A library to help employees stay inspired and be creative
The library in Leo Burnett is more than just a place to keep the books
When you are in the business of ideas, you cannot ever afford to be dull and mundane. But coming up with new ideas is never easy—no matter how many years you have been in the business. Creative agency, Leo Burnett, is leaving no stone unturned to encourage new ideas. The agency’s Mumbai office in Parel, is teeming with fresh and young energy. But sometimes, this energy can also be distracting.
“Often, when the noise level becomes too high, I try to find a quiet corner for myself. Luckily for me, the library is right at the end of the office. And I get to sit there and think by myself, whenever I need to,” says Shivani Gairola, 24, a copywriter at Leo Burnett.
The library in Leo Burnett is more than just a place to keep the books. Just like Gairola, many other employees use it for their alone time, for team building, for meetings and obviously, to read and research.
“Our business is about inspiration. It is important for our people to have a stimulus within arm’s reach, especially during a thinking block. And what better way than a library to help them find some inspiration?” says Dheeraj Sinha, managing director—India and chief strategy officer, South Asia, Leo Burnett.
The library is filled with all sorts of books—from books on brand thinking, design, marketing, sociology, and culture to old D&AD and One Show volumes. The agency also subscribes to online resources like the Cannes Lions archive and marketing intelligence service WARC’s journals. “In a sense, we don’t just have a physical library, but an online one too,” adds Sinha.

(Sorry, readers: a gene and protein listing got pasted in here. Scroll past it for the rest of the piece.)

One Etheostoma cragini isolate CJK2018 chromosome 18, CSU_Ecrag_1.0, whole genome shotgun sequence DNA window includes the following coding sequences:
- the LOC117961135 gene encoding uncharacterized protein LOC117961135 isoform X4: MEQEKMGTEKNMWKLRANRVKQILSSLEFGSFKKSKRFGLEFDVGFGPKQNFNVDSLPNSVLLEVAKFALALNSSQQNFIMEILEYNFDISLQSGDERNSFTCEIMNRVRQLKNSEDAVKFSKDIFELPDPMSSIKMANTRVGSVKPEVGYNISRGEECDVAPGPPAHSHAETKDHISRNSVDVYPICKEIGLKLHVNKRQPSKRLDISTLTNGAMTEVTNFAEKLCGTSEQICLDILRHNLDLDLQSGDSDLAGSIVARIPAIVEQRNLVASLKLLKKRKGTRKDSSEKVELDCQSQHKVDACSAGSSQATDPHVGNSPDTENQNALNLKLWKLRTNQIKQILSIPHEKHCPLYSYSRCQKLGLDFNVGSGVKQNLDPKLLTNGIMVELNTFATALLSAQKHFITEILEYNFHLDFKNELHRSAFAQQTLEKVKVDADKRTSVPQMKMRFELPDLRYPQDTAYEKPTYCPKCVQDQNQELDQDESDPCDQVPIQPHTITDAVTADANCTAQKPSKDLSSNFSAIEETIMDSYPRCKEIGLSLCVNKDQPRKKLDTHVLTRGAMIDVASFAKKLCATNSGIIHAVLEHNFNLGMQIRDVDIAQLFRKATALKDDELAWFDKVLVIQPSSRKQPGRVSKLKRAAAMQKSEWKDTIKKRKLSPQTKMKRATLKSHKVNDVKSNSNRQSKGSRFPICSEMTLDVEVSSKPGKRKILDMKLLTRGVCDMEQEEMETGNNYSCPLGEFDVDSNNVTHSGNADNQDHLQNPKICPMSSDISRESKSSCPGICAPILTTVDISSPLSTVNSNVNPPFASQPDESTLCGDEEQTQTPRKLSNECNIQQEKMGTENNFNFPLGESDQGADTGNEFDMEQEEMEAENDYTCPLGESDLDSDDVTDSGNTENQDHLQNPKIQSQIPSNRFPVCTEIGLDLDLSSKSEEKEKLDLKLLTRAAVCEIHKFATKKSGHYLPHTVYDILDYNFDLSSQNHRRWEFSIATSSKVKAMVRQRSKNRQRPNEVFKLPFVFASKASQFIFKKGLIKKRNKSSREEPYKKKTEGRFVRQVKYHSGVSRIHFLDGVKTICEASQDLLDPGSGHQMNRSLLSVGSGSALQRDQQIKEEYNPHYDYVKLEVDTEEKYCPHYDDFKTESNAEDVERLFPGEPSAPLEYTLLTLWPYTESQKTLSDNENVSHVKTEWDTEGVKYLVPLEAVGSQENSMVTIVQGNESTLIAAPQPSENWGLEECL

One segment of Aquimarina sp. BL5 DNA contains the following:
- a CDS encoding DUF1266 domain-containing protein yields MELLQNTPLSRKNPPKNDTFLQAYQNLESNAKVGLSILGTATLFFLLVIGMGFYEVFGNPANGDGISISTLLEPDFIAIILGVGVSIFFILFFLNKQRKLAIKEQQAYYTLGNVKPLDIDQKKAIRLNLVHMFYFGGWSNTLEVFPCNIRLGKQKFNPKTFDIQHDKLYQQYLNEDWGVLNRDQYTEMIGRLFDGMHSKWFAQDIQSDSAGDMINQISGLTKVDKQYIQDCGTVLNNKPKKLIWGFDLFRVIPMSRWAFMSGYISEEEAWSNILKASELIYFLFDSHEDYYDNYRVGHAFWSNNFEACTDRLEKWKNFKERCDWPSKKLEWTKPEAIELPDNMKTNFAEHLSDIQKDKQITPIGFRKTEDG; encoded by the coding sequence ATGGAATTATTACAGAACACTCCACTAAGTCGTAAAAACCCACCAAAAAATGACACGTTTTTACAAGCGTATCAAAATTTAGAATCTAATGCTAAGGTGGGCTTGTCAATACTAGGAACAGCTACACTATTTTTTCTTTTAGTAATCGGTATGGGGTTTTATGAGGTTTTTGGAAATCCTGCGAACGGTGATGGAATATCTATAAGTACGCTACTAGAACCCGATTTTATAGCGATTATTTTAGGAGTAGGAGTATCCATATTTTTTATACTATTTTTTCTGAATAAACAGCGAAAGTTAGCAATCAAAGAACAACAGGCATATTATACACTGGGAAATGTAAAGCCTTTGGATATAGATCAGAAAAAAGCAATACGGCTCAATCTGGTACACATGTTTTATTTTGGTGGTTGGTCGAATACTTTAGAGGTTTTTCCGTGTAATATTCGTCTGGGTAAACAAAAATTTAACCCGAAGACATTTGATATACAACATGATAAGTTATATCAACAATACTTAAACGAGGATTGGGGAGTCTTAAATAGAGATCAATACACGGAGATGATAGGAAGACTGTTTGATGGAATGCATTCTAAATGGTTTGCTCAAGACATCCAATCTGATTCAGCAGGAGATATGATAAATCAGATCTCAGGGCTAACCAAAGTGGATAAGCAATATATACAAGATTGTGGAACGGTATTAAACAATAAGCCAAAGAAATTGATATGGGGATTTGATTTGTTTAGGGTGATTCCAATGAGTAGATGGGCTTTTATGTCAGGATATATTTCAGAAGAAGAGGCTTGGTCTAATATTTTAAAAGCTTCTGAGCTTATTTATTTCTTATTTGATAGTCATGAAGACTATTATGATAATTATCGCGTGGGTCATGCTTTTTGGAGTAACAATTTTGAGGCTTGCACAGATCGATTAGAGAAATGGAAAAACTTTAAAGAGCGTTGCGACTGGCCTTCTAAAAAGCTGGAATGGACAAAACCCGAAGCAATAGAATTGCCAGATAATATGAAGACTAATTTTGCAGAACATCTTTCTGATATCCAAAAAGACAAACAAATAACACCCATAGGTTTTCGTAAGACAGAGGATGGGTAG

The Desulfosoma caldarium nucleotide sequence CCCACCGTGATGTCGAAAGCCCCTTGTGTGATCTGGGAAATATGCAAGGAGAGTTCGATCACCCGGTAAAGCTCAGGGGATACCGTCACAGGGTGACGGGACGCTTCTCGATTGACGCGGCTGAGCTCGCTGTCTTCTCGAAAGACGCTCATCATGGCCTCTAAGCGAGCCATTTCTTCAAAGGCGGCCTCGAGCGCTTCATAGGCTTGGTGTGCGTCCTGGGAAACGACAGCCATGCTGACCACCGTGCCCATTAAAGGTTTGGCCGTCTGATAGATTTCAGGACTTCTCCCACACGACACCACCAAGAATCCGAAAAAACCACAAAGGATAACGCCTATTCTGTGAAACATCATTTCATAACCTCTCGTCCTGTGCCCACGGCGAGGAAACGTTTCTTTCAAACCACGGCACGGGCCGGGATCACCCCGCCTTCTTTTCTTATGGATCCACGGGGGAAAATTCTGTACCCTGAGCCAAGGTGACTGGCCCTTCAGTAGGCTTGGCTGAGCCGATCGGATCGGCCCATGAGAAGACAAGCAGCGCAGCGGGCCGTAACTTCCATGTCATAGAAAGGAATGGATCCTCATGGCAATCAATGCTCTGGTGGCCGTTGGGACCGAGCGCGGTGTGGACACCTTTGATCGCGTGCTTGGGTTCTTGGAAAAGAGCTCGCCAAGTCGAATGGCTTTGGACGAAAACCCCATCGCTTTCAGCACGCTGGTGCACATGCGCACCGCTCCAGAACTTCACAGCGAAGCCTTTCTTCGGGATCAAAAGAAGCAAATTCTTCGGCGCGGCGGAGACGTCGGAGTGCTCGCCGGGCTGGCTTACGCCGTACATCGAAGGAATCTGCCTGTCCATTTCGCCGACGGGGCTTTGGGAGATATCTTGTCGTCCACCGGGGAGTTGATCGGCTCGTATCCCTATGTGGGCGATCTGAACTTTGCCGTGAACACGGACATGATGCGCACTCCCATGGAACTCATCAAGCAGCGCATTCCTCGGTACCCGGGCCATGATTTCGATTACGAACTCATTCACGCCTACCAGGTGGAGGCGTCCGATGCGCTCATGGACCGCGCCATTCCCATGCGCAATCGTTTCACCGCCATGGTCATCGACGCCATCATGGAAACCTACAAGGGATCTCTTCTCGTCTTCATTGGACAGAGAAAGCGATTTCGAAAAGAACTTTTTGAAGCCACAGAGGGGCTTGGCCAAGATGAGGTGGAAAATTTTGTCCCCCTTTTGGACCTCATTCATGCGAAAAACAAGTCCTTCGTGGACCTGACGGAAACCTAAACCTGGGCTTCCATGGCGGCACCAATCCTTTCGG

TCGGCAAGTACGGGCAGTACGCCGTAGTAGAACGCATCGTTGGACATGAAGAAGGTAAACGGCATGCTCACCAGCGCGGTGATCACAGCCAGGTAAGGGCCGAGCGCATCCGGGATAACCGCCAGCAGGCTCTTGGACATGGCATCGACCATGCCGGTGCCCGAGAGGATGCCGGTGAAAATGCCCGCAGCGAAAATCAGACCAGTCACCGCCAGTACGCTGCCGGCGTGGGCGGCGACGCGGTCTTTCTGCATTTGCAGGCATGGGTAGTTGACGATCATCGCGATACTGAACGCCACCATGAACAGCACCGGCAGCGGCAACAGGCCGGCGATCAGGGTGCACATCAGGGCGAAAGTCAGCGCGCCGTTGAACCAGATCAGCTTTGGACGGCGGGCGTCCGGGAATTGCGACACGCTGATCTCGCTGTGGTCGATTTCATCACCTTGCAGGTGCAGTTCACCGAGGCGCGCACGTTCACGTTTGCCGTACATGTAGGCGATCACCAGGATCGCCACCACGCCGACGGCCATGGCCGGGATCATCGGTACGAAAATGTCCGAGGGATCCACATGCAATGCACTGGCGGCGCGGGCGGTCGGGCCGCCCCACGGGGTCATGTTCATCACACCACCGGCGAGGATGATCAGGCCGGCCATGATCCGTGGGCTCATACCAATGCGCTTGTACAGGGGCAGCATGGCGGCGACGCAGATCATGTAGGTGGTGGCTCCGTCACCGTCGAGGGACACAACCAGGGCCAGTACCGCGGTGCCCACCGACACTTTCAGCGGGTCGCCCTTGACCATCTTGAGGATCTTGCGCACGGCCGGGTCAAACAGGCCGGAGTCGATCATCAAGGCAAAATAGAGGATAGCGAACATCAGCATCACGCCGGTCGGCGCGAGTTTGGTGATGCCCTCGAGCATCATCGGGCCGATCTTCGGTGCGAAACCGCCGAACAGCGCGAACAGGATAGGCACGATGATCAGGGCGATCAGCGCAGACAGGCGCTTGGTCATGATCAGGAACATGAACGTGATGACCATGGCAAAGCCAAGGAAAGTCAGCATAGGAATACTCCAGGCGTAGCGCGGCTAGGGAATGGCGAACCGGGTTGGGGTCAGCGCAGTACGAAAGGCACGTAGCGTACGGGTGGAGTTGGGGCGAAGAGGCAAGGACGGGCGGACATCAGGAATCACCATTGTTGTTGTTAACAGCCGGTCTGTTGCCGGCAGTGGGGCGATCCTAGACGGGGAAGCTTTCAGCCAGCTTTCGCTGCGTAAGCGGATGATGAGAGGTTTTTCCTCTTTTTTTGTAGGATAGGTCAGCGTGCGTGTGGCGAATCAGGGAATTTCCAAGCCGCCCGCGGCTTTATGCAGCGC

Gairola further says that she often picks up old publications from the library to get inspired—D&AD journals being one of her top picks. “I have even read this one entire book on the Avis’s (a car rental company) We Try Harder campaign. It was so interesting to go beyond just how an ad was made but understand how one campaign changed the image of the company itself,” she adds.
Sinha believes there is no direct connection between creativity and the library. “It’s not like someone can pick up a book and use an idea. The library exists for broad inspiration, so that people can pick up a book and be inspired when they go back to their desks. We simply want to encourage exploration in our people and aid them in being the best thinkers,” explains Sinha.
Gairola says she looks at old print ads in the library to see how they used to be designed. While the internet has a plethora of all TV and online ads in its archive, for print, she believes, it is best to check the magazines or old publications.
Gairola’s colleague, Shruti Sud, is a brand strategy partner in the agency. Sud, 28, comes from a marketing background in the client’s side. A “newbie” to the advertising industry, Sud had a few months to learn the tricks of the trade.
“Initially, when the work-flow was slightly lighter, I used to go to the library to understand what all is happening. I borrowed a book on account planning called True Fliers of Advertising that gives a history of the specific role account planning has played over the years,” she says.
Humankind, Leo Burnett’s working philosophy, also gets reflected in books in the library. Sud picked up books to learn more about it, how purpose driven advertising can be done, how can advertising solve a problem. Another one of her favourites, Predictably Irrational by Dan Ariely, was recommended to her by the seniors of the agency, which she found at the library as well.
Many of these books, Gairola points out, are hard to find in Indian bookstores because they are niche subjects. Sometimes ordering them from abroad is out of the question because of the costs involved. It therefore helps that the Leo Burnett library has a collection of these hard-to-find books and employees are allowed to take them home for up to a month. An administration staff also keeps track of which book has been issued to whom, what are the books being recommended or asked for, and likewise, orders new issues every few months.
The library works for all of them as a place for inspiration, research, and also to have a quiet time—the perfect recipe for idea generation.
Book Tales is a series which looks at in-house reading and researching facilities that are helping employees to upskill and work smarter.
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